HOT TOPIC: What’s Behind the M&A Surge?
U.S. companies announced more than $1.5 trillion worth of mergers and acquisitions in 2014, a 55% increase over 2013 and the highest total since 2007. Altogether, 10,615 deals were forged. The pace continued in the first quarter of 2015, with 2,507 deals worth close to $406 billion.1
Why the sudden burst of M&A activity? And what does it mean for investors and consumers?
Since the recession, U.S. corporations have been building record cash reserves as a result of increased productivity (primarily from automation and cost cutting), a rising stock market, and a reluctance to spend on hiring and capital investment until corporate leaders were more confident in the economic recovery.
A similar reluctance applied to mergers and acquisitions. Instead, many corporations have tried to satisfy shareholders — who may see too much cash as wasted opportunity — with dividends and stock buybacks.
The tide turned in 2014, as the United States experienced its fifth full year of economic growth, the stock market continued to rise, and interest rates remained at record lows. High stock prices give a company more equity to use in acquisitions when stocks are the medium of exchange, while low rates make it easier to borrow for cash deals. One CEO who had made two acquisitions early in 2015 said, “It’s an optimum time.”2
Mergers vs. Acquisitions
Although mergers and acquisitions tend to be considered together in big-picture analysis, understanding the differences may help investors and consumers gauge the possible implications of a deal.
An acquisition is the purchase of one company by another that is paid for with stock, cash, or both. The target firm is absorbed by the buyer, and the buyer’s stock continues to trade. The target firm’s stockholders may receive stock in the buying company and/or have the option to sell their shares at a set price.
A true merger occurs when two companies of roughly equal size combine into a single company and issue new stock. In this case, stockholders of both companies generally receive shares in the new company.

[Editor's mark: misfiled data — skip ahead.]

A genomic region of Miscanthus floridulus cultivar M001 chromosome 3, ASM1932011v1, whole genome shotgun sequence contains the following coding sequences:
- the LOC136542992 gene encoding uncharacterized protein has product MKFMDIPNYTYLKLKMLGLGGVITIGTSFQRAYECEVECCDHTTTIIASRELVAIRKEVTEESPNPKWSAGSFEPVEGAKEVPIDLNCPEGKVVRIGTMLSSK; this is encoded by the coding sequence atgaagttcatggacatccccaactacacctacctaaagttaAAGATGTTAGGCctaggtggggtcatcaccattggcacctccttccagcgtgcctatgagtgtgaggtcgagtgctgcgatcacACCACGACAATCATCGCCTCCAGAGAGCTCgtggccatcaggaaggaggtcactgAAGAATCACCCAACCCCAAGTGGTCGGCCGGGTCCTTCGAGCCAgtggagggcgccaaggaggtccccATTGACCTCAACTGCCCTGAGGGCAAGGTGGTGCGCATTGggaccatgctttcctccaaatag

Acquisitions are often announced as mergers when the deal is “friendly,” with both sides agreeing to what they consider to be fair terms. Hostile takeovers, in which one company purchases a controlling interest in another against the wishes of the target firm’s leaders, are typically announced as acquisitions.
The Good, Bad, and Unknown
The stock prices of companies involved in a merger or acquisition typically move up or down after the announcement, depending on how investors view the deal. The true results, however, may become evident only over the long term. Although no one can predict the future, it might help to consider the logic behind a given deal.
When a conglomerate gobbles up companies in multiple industries, as was more common in the late 20th century, the company may move out of its comfort zone and lose focus on its core business. Cross-industry deals, in which companies hope to grow by combining different products or services, might have potential, but the anticipated financial benefits may not materialize.3
The current trend is toward industry consolidation, which may create economies of scale and boost share value. The risk is that the market must be big enough to support continued growth; if not, the merger becomes a cost-cutting exercise. Under the right circumstances, however, the combined company could reach new customers, take market share away from competitors, and develop new products for the target market.4
What About Consumers?
The obvious consumer concern is that less competition might lead to higher prices. Two big deals collapsed in April 2015 due to antitrust opposition by the U.S. Department of Justice, but it can be difficult to predict what will trigger regulatory action.5 In 2013, the DOJ allowed then-bankrupt American Airlines and US Airways to become the world’s biggest airline, capping a dozen years of airline consolidation — which has strengthened the industry but given remaining airlines greater control over routes and pricing.6
In June 2015, potential mergers among the nation’s top health insurers set off alarm bells. California’s insurance commissioner Dave Jones commented, “Further consolidation in the health insurance industry is not a good thing for consumers, employers or medical providers.”7 Even so, Wall Street analysts believe some form of consolidation is likely.8
Overreacting to a merger or acquisition may not be wise, but you might monitor the business performance of companies or industries in which you have an interest. Though the current M&A boom won’t last forever, it could continue as long as companies have cash, interest rates are low, and stock values are high.9
The return and principal value of stocks fluctuate with changes in market conditions. Shares, when sold, may be worth more or less than their original cost. Investments offering the potential for higher rates of return also involve higher risk.